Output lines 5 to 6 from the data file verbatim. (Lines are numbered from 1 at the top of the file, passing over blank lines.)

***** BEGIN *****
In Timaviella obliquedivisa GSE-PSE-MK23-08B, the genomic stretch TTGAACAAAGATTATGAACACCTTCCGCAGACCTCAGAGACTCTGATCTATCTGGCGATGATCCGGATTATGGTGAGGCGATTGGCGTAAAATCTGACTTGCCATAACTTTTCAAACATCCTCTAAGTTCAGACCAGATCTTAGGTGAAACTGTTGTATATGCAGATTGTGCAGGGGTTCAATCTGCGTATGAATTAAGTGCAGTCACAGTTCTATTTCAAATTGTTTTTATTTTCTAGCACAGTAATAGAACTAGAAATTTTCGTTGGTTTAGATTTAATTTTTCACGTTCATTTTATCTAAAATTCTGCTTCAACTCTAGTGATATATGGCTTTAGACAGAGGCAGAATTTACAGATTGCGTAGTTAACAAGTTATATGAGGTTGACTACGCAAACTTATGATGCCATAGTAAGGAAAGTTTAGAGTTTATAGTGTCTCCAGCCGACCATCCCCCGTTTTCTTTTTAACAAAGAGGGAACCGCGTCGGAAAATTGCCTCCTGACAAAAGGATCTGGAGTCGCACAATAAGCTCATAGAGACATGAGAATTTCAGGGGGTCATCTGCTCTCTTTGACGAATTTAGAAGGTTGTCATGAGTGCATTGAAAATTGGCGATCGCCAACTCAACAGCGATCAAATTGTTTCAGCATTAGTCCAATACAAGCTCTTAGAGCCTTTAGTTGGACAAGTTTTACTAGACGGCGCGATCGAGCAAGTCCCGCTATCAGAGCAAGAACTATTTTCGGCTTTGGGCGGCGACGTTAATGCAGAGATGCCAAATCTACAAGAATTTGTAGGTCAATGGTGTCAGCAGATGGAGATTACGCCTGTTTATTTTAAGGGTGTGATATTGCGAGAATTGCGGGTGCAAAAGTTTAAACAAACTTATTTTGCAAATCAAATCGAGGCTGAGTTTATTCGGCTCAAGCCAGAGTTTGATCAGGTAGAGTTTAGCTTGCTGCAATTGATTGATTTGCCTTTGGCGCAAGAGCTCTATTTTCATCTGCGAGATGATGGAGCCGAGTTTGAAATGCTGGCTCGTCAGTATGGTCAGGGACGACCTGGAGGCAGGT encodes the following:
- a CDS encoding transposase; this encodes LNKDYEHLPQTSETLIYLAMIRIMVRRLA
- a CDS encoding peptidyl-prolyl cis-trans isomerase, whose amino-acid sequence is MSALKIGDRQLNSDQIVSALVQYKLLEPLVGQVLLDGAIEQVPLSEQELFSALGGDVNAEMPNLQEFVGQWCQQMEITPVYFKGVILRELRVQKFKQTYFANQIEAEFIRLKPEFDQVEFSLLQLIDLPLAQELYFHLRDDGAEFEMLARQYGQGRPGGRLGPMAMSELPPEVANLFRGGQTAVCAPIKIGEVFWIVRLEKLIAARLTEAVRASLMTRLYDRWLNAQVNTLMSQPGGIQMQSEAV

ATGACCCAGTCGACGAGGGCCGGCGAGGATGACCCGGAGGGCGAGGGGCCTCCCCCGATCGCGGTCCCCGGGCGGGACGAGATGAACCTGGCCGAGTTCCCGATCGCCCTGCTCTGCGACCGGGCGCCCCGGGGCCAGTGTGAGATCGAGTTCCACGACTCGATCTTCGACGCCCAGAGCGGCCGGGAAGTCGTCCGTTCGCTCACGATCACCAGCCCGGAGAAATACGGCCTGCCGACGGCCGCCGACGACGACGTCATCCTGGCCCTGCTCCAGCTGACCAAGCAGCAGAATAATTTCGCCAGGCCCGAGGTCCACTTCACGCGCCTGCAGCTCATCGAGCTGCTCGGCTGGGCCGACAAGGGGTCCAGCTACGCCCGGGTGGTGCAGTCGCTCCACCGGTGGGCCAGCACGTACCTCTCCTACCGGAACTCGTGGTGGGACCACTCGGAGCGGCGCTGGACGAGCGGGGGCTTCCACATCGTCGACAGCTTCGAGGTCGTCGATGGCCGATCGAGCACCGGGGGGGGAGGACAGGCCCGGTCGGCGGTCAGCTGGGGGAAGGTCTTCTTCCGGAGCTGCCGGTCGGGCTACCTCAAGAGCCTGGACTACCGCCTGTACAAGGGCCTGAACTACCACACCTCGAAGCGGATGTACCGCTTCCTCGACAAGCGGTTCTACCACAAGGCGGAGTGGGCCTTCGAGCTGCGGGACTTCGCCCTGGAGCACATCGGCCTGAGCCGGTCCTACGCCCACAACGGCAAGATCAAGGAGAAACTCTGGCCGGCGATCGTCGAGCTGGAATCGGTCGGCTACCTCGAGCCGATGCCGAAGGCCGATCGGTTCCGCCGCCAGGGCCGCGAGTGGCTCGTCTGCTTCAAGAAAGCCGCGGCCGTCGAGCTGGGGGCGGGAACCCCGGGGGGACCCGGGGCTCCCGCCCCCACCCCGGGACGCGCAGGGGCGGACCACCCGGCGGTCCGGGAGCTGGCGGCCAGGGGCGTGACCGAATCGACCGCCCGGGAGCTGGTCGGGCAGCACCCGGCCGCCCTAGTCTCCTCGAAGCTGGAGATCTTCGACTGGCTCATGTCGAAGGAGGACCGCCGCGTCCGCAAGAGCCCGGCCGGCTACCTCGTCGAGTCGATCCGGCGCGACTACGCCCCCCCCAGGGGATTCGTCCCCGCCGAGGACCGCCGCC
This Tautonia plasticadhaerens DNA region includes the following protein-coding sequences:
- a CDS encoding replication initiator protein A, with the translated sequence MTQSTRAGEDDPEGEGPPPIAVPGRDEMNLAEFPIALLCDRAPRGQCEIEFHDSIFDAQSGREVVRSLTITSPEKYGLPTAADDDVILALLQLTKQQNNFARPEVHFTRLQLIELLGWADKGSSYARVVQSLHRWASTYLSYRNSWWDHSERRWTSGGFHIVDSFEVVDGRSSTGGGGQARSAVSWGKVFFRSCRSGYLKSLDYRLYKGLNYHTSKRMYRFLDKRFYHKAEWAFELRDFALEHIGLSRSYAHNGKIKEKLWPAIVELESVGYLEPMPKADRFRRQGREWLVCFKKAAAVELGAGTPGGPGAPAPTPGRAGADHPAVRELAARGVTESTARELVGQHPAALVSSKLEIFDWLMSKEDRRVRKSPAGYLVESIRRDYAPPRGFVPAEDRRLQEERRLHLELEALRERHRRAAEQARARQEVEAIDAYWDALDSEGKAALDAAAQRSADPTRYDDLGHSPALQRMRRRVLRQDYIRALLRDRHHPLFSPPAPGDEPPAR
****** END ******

This Tautonia plasticadhaerens DNA region includes the following protein-coding sequences:
- a CDS encoding replication initiator protein A, with the translated sequence MTQSTRAGEDDPEGEGPPPIAVPGRDEMNLAEFPIALLCDRAPRGQCEIEFHDSIFDAQSGREVVRSLTITSPEKYGLPTAADDDVILALLQLTKQQNNFARPEVHFTRLQLIELLGWADKGSSYARVVQSLHRWASTYLSYRNSWWDHSERRWTSGGFHIVDSFEVVDGRSSTGGGGQARSAVSWGKVFFRSCRSGYLKSLDYRLYKGLNYHTSKRMYRFLDKRFYHKAEWAFELRDFALEHIGLSRSYAHNGKIKEKLWPAIVELESVGYLEPMPKADRFRRQGREWLVCFKKAAAVELGAGTPGGPGAPAPTPGRAGADHPAVRELAARGVTESTARELVGQHPAALVSSKLEIFDWLMSKEDRRVRKSPAGYLVESIRRDYAPPRGFVPAEDRRLQEERRLHLELEALRERHRRAAEQARARQEVEAIDAYWDALDSEGKAALDAAAQRSADPTRYDDLGHSPALQRMRRRVLRQDYIRALLRDRHHPLFSPPAPGDEPPAR